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Microsoft, Google, Qualcomm are concerned over Nvidia's Arm acquisition
1 min read.Updated: 13 Feb 2021, 11:19 PM ISTANI
The rivals of Nvidia put up the argument that keeping Arm neutral and not using its tech to Nvidia's own gains is not what the company would be incentivised to do after paying USD 40 billion for it
Washington [US]: American tech giants Microsoft, Google, and Qualcomm have reportedly raised concerns to regulators in the US, EU, UK, and China, over Nvidia's acquisition of Arm.
According to The Verge, the companies have approached regulators with concerns that Nvidia could change how Arm licenses out its chipmaking technology. Nvidia has pledged that it would not be using its control over the company to change how it interacts with other businesses.
Nvidia's CEO Jensen Huang said in a statement that he could "unequivocally state that Nvidia will maintain Arm's open licensing model. We have no intention to 'throttle' or 'deny' Arm's supply to any customer."
However, the rivals of Nvidia put up the argument that keeping Arm neutral and not using its tech to Nvidia's own gains is not what the company would be incentivised to do after paying USD 40 billion for it. The restrictions on licensing would hurt other companies that benefit from having the ability to license Arm's technology.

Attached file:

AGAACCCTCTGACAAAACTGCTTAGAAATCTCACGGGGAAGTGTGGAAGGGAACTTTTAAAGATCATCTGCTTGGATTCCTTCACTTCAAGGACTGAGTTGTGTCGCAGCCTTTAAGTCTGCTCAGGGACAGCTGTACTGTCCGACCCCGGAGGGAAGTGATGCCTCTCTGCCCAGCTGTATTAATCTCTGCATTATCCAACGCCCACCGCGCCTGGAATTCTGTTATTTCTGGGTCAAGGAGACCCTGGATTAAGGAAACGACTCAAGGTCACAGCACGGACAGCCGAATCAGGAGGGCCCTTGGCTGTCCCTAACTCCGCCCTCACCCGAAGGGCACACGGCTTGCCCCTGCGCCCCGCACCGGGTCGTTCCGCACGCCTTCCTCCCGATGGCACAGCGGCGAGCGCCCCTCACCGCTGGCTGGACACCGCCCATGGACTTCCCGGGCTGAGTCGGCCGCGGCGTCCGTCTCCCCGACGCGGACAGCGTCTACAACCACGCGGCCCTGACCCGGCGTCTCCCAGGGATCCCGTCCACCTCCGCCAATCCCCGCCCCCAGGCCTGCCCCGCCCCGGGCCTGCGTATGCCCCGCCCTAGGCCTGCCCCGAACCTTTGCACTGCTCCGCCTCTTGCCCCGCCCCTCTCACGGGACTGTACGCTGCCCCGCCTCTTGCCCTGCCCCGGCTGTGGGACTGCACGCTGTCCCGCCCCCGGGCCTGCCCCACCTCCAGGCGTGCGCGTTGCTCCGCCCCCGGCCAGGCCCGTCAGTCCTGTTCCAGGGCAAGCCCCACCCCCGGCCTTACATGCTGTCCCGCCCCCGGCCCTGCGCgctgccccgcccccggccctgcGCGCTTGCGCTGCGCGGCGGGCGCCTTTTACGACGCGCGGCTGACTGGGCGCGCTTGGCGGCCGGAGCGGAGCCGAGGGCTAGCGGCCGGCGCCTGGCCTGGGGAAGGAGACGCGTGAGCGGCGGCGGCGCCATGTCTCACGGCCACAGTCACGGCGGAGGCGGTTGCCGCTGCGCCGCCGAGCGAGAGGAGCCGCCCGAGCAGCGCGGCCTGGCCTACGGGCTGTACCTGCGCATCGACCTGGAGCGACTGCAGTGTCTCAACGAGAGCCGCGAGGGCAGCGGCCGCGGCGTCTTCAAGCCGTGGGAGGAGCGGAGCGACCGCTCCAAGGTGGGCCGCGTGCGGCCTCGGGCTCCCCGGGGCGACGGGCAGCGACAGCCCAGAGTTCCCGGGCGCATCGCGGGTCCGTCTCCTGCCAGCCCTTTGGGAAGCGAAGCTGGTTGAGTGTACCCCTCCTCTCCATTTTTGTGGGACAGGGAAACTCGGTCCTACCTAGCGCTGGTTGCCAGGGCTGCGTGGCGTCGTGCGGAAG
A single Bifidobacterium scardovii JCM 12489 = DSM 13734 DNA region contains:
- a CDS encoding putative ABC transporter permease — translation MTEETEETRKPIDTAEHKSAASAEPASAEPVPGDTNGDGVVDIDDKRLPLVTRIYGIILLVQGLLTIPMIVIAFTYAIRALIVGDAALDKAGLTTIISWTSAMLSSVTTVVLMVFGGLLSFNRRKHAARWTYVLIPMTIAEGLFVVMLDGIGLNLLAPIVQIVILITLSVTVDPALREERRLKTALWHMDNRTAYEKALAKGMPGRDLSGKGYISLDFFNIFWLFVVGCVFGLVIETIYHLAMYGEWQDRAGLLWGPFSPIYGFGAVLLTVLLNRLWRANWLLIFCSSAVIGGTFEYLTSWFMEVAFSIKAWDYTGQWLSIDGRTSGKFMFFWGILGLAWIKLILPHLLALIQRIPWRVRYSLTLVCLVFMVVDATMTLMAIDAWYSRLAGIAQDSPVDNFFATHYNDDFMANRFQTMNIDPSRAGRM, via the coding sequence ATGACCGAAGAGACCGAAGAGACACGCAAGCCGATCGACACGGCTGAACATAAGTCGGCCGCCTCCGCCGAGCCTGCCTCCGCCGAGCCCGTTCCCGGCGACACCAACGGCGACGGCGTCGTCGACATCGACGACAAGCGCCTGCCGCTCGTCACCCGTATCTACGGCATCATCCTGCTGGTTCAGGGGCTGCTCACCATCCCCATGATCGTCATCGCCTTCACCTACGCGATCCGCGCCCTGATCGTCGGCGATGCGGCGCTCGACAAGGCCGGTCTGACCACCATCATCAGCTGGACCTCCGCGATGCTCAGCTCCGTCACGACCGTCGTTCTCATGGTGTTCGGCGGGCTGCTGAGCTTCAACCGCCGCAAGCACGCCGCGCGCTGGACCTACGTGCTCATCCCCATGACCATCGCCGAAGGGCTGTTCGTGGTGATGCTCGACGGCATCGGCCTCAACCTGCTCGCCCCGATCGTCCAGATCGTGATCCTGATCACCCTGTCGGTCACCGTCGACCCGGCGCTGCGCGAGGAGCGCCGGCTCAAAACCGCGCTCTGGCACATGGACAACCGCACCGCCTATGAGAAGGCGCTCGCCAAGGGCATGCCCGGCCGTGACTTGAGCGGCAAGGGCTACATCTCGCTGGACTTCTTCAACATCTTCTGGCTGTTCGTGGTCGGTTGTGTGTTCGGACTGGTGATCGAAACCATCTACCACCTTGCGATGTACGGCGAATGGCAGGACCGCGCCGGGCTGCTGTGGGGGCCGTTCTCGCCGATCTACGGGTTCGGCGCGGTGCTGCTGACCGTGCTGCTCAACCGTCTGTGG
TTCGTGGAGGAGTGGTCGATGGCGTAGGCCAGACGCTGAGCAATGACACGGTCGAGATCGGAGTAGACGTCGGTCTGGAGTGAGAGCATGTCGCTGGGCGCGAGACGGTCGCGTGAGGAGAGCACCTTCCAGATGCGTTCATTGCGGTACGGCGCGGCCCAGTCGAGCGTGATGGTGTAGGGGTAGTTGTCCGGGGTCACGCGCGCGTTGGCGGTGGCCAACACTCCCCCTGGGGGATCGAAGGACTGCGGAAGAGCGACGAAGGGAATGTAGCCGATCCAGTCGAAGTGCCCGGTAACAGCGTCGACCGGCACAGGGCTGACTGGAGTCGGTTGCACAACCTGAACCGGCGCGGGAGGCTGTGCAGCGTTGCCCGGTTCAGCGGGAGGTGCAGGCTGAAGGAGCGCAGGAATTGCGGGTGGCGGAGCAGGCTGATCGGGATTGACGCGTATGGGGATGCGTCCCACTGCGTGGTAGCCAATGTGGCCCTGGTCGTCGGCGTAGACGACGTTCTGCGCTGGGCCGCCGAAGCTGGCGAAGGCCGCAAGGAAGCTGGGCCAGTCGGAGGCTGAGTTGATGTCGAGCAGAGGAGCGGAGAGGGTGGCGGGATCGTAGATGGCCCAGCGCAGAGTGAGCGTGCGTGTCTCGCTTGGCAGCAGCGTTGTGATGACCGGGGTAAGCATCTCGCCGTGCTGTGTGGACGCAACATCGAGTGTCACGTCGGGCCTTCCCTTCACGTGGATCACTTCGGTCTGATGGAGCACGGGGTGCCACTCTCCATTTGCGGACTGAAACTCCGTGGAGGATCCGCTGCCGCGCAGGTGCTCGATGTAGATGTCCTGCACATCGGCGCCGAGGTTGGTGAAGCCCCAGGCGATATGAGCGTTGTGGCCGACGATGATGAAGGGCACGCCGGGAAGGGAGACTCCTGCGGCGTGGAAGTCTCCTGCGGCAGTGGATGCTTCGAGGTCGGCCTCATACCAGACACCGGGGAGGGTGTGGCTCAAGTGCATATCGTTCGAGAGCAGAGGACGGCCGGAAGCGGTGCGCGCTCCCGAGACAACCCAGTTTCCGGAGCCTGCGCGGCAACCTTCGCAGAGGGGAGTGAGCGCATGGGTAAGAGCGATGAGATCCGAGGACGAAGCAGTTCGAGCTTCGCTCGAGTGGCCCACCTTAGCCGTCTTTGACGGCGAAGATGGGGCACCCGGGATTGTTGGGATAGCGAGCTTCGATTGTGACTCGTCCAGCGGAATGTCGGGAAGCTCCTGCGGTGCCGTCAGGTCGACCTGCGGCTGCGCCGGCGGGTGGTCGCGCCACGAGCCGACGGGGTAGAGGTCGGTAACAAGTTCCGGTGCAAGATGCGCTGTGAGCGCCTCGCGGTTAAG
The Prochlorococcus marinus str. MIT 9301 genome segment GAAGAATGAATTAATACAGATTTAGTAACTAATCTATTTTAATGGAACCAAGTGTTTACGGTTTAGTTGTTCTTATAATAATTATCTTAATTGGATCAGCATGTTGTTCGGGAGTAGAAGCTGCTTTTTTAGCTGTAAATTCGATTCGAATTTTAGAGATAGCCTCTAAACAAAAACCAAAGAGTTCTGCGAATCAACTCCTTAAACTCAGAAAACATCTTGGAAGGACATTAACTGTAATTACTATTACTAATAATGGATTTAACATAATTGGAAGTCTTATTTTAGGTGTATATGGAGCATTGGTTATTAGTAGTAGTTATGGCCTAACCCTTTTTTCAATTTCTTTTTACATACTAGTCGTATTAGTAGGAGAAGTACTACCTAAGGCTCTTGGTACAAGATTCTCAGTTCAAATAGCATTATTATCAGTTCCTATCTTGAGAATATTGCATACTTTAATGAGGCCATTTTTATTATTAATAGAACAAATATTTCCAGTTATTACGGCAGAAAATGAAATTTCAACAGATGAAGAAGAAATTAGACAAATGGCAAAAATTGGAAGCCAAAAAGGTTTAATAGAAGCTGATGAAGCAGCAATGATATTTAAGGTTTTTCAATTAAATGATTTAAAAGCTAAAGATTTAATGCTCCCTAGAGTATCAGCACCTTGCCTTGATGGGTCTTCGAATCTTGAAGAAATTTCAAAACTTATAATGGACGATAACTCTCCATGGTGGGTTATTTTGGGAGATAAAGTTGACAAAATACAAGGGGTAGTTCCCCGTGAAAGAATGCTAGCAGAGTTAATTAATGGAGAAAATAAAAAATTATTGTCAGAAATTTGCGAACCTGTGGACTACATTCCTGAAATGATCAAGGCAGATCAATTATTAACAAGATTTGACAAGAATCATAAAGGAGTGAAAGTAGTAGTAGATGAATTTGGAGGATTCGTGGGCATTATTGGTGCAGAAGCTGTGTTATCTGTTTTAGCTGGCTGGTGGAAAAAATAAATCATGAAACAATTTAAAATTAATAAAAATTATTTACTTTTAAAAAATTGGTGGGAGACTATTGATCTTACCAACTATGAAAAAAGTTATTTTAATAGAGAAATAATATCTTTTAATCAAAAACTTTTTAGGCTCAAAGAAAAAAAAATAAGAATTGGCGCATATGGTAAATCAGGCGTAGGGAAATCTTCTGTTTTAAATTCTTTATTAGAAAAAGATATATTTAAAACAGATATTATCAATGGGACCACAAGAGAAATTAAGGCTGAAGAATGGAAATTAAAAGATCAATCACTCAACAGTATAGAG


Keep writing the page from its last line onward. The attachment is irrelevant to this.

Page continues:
Nvidia has argued that this acquisition is about driving the company's AI capabilities forward, which is an area Nvidia has focused on heavily, from its machine learning-powered upscaling on its graphics cards to its work in self-driving cars. Arm's low-power technology could help Nvidia spread AI into more places.
Meanwhile, UK and EU officials have promised to "thoroughly investigate" the deal. As per The Verge, it's very likely that they will hear many objections, not just from Google, Microsoft, and Qualcomm, but from others in the chipmaking industry who are concerned about their open-licensing agreement with Arm being affected by the merger.
This story has been published from a wire agency feed without modifications to the text.